Iga Swiatek will return to Court Phillippe Chatrier in pursuit of her third French Open title in four years and her fourth major title, aged only 22.
Swiatek has suffered just two defeats on the Parisian clay, winning her first title as an unseeded teenager in 2020 before the Pole reclaimed it in 2022.
Swiatek is yet to drop a set this year – although she was pushed hard in the semi-finals by Beatriz Haddad Maia – and will be a big favourite to beat Czech Karolina Muchova.
Muchova, the world No 43, is the fourth-lowest ranked woman to reach the final of the French Open, continuing a trend of unexpected contenders at the major.
The Czech has not come from nowhere though, having made at least the quarter-finals at every major except the US Open, and would surely have been a consistent member of the top 20 but for injuries.
She produced a stunning victory over second seed Aryna Sabalenka in the semi-finals on Thursday, battling back from 5-2 down in the deciding set and saving a match point in a three-hour epic.
Her final opponent is a fan, with Swiatek saying: “I really like her game. I really respect her, and she’s, I feel like, a player who can do anything. She has great touch. She can also speed up the game.”
Muchova and Swiatek’s only previous meeting came back in 2019, when the Czech won a close battle.
Intriguingly, Muchova maintained her perfect record against players ranked in the top three by beating Sabalenka, extending it to 5-0.
Saturday’s order of play
(All times local, Paris is one hour later than BST. Play from 11.00)
15:00: (1) Iga Swiatek (Pol) v Karolina Muchova (Cze)
(4) Ivan Dodig (Cro) & Austin Krajicek (USA) v Sander Gille (Bel) & Joran Vliegen (Bel)
How to watch the French Open 2023 on TV
In the UK, Eurosport has the broadcasting rights to live action from Paris. 273 live hours will be shown on Eurosport 1 and Eurosport 2 complementing the digital offering on discovery+ and the Eurosport App – where every match will be available to watch live throughout the tournament.
Every qualifying, wheelchair, junior and legends match will be available to watch live.
Eurosport’s on-site presentation team includes multiple grand slam winners Mats Wilander, Chris Evert and John McEnroe, who join Alex Corretja, Laura Robson and Alizé Lim in Paris. World No 4 and 2022 finalist Casper Ruud will also offer his insights. Tim Henman and Barbara Schett will anchor coverage from the mixed-reality Cube studio in London before presenting live from Paris from the semi-final stage of the tournament.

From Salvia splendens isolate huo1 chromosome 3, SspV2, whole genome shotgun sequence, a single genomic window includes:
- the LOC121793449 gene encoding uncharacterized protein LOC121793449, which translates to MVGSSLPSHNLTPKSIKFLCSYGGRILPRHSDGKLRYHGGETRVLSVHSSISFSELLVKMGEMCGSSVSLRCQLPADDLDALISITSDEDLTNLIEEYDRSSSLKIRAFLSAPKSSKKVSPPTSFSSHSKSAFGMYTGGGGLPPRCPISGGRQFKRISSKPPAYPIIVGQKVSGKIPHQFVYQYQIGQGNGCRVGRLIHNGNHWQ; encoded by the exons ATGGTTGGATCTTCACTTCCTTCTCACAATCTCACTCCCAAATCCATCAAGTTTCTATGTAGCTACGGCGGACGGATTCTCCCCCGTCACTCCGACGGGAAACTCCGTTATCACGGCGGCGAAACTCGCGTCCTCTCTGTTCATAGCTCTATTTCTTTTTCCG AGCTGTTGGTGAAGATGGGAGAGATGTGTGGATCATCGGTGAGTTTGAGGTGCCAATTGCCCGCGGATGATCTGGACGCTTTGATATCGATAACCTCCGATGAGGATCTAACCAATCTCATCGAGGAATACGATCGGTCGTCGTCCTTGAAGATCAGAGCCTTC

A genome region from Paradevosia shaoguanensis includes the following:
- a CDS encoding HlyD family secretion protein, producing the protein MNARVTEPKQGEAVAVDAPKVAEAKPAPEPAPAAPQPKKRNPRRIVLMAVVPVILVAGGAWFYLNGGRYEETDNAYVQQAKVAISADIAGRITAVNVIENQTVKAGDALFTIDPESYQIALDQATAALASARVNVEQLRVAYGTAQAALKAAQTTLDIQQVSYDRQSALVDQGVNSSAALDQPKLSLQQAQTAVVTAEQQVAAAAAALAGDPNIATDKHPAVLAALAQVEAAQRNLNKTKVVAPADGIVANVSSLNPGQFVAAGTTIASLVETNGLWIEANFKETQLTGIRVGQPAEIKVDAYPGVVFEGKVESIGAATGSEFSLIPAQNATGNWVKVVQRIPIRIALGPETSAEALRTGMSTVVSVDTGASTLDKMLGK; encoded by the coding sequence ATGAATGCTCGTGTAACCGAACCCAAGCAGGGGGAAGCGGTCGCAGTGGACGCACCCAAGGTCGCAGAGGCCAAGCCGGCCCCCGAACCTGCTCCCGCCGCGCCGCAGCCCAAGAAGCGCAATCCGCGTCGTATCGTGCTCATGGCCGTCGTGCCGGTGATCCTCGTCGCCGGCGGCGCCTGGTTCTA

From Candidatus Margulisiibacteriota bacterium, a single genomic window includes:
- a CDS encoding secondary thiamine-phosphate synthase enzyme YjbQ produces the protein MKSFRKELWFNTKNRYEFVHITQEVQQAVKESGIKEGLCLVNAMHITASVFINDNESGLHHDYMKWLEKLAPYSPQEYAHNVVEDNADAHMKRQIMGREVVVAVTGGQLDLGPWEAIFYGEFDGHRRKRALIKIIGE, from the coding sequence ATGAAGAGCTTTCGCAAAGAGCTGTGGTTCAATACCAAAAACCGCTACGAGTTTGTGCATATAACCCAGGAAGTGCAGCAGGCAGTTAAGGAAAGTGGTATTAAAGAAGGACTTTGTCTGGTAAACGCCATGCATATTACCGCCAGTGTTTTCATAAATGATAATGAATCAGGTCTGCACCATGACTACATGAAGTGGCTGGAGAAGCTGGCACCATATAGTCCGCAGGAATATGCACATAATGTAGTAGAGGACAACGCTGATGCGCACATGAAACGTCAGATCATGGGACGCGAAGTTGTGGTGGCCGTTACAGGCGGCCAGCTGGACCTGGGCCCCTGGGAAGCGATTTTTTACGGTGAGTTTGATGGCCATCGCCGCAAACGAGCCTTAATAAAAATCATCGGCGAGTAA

To watch on discovery+, an entertainment and sport pass is £6.99/month or £59.99/year.
In the United States the tournament is broadcast on ESPN.
When is the French Open 2023 final?
The women’s final is today, Saturday, June 10 2023. The men’s final is on Sunday, June 11.
What is the French Open prize money?
The French Open total prize pool is €49.6 million (£43.2 million), up 12.3 per cent on 2022.
The men’s and women’s singles champions will each take home €2.3 million (£2 million) and the finalists will earn €1.15 million (£1 million).
What happened to the British players?
Cameron Norrie’s tournament ended with a crushing third-round defeat to Lorenzo Musetti. Jack Draper retired from his first round match against Tomas Etcheverry with a shoulder problem while Dan Evans also went out in the opening round, losing 6-4, 6-4, 6-4 to Australia’s Thanasi Kokkinakis.
Britons were notably absent on the women’s side, after a dreadful qualifying tournament and due to the absence of Emma Raducanu through injury. It is the first time since 2009 that no British women have featured in the main draw at a major.
Why is Andy Murray not playing in Paris?
Andy Murray withdrew from this year’s French Open to prioritise the grass-court season in the build-up to Wimbledon.
Murray was beaten in the first round of the Italian Open and made another early exit on clay after losing to Stan Wawrinka at an ATP Challenger event in Bordeaux.
The 36-year-old is understood to still be considering which tournaments to target which may include Queen’s from June 19-25.
The great Scot says he still reckons he can mix it with the best. Andy Murray: I still feel like a world top 10 player
Who are the defending champions?
Last year, Rafael Nadal became the first man to win 22nd major singles titles after sweeping aside eighth seed Ruud 6–3, 6–3, 6–0.
Swiatek solidified her status as the world’s best women’s player when she overwhelmed Gauff, who was playing in her first major singles final, 6–1, 6–3.
What are the best of the latest odds?
Novak Djokovic 1/57
Casper Rudd 7/2
Iga Swiatek 1/7
Karolina Muchova 6/1
Odds correct as of June 10